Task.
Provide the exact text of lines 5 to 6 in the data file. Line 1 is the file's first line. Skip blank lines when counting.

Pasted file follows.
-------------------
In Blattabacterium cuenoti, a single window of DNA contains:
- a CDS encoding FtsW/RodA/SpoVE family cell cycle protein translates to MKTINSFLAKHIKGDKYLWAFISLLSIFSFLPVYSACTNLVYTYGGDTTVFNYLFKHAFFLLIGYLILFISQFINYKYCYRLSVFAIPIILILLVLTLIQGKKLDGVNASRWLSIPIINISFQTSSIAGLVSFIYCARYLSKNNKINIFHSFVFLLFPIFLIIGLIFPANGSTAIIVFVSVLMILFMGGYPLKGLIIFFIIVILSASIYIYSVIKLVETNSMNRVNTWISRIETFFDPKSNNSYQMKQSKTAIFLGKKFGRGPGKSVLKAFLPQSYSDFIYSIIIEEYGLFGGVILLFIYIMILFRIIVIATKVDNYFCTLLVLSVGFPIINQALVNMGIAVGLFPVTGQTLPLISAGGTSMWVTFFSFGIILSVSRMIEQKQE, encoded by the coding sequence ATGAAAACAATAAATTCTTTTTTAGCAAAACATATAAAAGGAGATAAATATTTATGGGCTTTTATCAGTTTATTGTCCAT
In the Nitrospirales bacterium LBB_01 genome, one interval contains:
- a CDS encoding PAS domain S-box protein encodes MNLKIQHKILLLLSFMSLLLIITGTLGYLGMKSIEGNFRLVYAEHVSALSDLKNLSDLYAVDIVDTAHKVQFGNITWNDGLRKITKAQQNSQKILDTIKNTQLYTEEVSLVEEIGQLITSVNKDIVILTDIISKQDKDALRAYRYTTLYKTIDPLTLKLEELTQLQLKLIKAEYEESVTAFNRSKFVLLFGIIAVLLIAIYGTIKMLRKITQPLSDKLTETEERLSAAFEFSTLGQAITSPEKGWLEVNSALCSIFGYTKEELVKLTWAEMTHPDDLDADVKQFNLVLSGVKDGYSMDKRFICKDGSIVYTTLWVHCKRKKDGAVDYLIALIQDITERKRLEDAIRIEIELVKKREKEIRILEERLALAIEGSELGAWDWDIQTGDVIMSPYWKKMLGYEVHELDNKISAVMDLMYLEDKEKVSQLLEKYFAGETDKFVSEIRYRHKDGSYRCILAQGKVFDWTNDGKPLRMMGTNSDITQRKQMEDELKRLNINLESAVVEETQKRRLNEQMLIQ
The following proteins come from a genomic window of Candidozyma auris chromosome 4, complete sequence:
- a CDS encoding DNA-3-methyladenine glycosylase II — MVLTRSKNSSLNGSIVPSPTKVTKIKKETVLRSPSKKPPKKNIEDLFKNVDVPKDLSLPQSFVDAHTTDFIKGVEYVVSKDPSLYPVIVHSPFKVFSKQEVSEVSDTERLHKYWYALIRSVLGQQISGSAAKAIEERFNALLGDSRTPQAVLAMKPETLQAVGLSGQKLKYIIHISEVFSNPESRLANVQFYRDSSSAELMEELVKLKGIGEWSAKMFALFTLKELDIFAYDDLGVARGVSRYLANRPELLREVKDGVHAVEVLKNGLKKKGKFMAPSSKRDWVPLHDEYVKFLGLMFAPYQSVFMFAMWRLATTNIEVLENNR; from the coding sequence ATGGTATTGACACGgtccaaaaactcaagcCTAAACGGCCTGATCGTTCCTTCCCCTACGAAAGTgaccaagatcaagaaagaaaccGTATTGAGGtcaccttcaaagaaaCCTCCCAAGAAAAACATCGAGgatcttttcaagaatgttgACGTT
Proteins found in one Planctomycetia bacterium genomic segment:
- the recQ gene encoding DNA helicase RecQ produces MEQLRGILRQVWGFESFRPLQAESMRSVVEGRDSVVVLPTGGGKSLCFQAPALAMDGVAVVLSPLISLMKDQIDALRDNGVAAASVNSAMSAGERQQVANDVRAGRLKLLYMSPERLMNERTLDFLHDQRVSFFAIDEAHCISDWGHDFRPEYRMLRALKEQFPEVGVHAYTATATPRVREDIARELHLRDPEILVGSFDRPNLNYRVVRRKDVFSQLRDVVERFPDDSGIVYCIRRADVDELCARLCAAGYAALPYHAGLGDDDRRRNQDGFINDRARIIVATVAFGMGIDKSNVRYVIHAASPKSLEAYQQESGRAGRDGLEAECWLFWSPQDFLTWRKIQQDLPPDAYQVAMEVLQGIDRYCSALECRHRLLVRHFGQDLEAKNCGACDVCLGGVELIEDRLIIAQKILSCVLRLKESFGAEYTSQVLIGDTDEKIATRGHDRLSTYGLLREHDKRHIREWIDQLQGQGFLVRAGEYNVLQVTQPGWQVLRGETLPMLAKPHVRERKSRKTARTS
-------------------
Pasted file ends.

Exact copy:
The following proteins come from a genomic window of Candidozyma auris chromosome 4, complete sequence:
- a CDS encoding DNA-3-methyladenine glycosylase II — MVLTRSKNSSLNGSIVPSPTKVTKIKKETVLRSPSKKPPKKNIEDLFKNVDVPKDLSLPQSFVDAHTTDFIKGVEYVVSKDPSLYPVIVHSPFKVFSKQEVSEVSDTERLHKYWYALIRSVLGQQISGSAAKAIEERFNALLGDSRTPQAVLAMKPETLQAVGLSGQKLKYIIHISEVFSNPESRLANVQFYRDSSSAELMEELVKLKGIGEWSAKMFALFTLKELDIFAYDDLGVARGVSRYLANRPELLREVKDGVHAVEVLKNGLKKKGKFMAPSSKRDWVPLHDEYVKFLGLMFAPYQSVFMFAMWRLATTNIEVLENNR; from the coding sequence ATGGTATTGACACGgtccaaaaactcaagcCTAAACGGCCTGATCGTTCCTTCCCCTACGAAAGTgaccaagatcaagaaagaaaccGTATTGAGGtcaccttcaaagaaaCCTCCCAAGAAAAACATCGAGgatcttttcaagaatgttgACGTT